Thomas Sinclair Harrison
|Born||8 January 1898|
King William Town, Cape Colony
|Service/||South African Army|
Royal Air Force
|Unit||No. 29 Squadron RAF|
|Battles/wars||World War I|
• Western Front
World War II
• East African Campaign
|Awards|| Distinguished Flying Cross & Bar |
Croix de guerre (Belgium)
Major Thomas Sinclair Harrison(born 8 January 1898 in Cape Colony) was a World War I fighter ace credited with 22 aerial victories. He was a balloon buster, as he destroyed two enemy observation balloons. This made him the fourth highest scoring South African.
Harrison originally served with an artillery regiment in German East Africa. He then joined the Royal Flying Corps in April 1917. From cadet he was commissioned as a temporary second lieutenant (on probation) on 12 August 1917,and was confirmed in his rank and appointed a flying officer on 12 March 1918.
In May he was assigned to No. 29 Squadron RAF. His timing was impeccable; the squadron was newly equipped with brand new RAF SE.5as.Beginning his victories the following month, he became the squadron's leading ace out of 26. While his 22 triumphs did not make up an overpowering part of the squadron's 385 victories, he was a steady scorer.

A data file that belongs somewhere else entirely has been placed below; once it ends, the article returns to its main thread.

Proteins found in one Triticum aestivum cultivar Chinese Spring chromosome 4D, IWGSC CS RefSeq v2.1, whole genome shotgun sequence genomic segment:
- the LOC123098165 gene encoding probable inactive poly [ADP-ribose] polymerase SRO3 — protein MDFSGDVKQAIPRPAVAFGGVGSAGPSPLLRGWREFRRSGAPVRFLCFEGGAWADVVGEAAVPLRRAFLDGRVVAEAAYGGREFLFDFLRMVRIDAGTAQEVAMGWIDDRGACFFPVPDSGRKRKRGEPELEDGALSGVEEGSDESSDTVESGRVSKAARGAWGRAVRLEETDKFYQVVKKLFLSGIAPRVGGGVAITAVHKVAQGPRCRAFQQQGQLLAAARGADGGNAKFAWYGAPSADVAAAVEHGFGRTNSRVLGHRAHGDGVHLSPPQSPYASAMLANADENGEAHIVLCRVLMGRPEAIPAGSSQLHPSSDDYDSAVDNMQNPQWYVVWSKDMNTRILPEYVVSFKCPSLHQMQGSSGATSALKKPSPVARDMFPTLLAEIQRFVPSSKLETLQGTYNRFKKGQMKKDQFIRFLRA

His first victory was on 27 June 1918, when he flamed a Halberstadt C, using RAF SE.5a serial 8859 to deadly effect. He destroyed a Hannover C on 1 July. On 4 July, he was flying a signals intelligence sortie of "wireless interception duty," in SE.5a serial 3915.He destroyed the LVG carrying the airborne radio, and burned one of its pair of escort Pfalz D.IIIs. He was awarded his Distinguished Flying Cross for this mission.
On 8 July, he became an ace. By the middle of August, he was a double ace, scoring his tenth win on 13 August 1918. Two of these victories were over balloons. He ended August at an even dozen.
By now, he had a favourite plane, serial number E5947. He would run off a series of seven victories in it, with the last being his 13th win on 6 September 1918.A squadron-mate then ruined it with a fast hard landing.
In four different aircraft, Harrison scored six times in October,before being appointed a flight commander with the acting-rank of captain on the 29th, and three more times in November, his last on the 10th, the day before the armistice.
His 22 victories tallied 13 enemy aircraft destroyed single-handed, four of which burned; two destroyed in conjunction with another pilot; four planes driven down out of control; two balloons destroyed single-handed.
Harrison was awarded the Belgian Croix de guerre in July 1919.
Harrison returned to military service during World War II as an intelligence officer in the South African Air Force,serving in Air Headquarters East Africa during the East African Campaign in 1941.
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